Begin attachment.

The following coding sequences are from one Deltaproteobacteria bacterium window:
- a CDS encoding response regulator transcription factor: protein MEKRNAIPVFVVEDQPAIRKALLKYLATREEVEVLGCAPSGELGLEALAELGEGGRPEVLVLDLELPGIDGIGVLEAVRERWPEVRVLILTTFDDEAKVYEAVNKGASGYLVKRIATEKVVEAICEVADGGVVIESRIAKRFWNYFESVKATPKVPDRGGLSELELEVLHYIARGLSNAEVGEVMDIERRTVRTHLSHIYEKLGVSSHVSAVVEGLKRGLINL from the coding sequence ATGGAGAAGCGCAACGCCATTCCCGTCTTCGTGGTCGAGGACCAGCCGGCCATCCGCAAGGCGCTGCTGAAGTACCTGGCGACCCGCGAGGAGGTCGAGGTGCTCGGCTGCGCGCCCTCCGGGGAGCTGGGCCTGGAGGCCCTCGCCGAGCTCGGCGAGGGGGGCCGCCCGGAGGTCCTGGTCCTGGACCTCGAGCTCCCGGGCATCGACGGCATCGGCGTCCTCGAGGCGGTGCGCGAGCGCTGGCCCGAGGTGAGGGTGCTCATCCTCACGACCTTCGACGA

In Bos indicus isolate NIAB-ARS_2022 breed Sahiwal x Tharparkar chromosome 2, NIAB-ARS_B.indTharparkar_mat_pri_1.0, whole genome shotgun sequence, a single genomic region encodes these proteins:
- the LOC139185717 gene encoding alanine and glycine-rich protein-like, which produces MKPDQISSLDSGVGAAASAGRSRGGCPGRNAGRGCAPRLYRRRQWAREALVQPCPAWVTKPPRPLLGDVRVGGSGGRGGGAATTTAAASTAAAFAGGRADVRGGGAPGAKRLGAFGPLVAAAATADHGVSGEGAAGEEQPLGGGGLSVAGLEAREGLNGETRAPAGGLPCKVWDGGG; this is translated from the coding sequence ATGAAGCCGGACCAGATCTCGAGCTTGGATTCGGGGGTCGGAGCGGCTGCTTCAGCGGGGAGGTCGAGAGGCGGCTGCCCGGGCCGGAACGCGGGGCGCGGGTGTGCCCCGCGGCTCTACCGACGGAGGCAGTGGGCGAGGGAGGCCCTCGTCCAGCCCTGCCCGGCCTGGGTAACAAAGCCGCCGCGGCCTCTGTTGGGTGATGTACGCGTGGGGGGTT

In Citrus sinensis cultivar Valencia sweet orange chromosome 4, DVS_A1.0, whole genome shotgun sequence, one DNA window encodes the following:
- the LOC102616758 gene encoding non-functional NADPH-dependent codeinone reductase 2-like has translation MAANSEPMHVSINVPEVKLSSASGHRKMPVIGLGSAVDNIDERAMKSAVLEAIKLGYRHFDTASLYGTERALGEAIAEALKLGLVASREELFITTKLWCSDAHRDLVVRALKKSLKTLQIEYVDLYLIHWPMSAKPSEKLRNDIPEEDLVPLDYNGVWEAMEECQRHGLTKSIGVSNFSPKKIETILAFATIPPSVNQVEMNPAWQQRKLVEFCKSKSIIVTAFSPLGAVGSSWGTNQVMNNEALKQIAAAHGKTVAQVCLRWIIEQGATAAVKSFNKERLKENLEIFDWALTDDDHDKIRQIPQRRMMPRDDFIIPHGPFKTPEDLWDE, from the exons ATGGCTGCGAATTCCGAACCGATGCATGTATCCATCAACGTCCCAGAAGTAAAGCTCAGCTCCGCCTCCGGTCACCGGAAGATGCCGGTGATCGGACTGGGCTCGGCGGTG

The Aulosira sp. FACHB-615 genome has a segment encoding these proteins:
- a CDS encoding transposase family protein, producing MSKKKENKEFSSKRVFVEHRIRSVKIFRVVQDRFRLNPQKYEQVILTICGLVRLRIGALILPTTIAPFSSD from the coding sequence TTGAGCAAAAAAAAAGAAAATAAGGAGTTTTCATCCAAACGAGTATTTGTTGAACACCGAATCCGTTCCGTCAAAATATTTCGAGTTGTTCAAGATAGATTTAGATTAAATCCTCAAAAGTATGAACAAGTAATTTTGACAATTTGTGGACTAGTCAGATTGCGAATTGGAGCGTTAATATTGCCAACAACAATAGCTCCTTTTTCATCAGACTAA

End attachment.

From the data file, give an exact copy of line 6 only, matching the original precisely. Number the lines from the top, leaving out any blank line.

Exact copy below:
- the LOC102616758 gene encoding non-functional NADPH-dependent codeinone reductase 2-like has translation MAANSEPMHVSINVPEVKLSSASGHRKMPVIGLGSAVDNIDERAMKSAVLEAIKLGYRHFDTASLYGTERALGEAIAEALKLGLVASREELFITTKLWCSDAHRDLVVRALKKSLKTLQIEYVDLYLIHWPMSAKPSEKLRNDIPEEDLVPLDYNGVWEAMEECQRHGLTKSIGVSNFSPKKIETILAFATIPPSVNQVEMNPAWQQRKLVEFCKSKSIIVTAFSPLGAVGSSWGTNQVMNNEALKQIAAAHGKTVAQVCLRWIIEQGATAAVKSFNKERLKENLEIFDWALTDDDHDKIRQIPQRRMMPRDDFIIPHGPFKTPEDLWDE, from the exons ATGGCTGCGAATTCCGAACCGATGCATGTATCCATCAACGTCCCAGAAGTAAAGCTCAGCTCCGCCTCCGGTCACCGGAAGATGCCGGTGATCGGACTGGGCTCGGCGGTG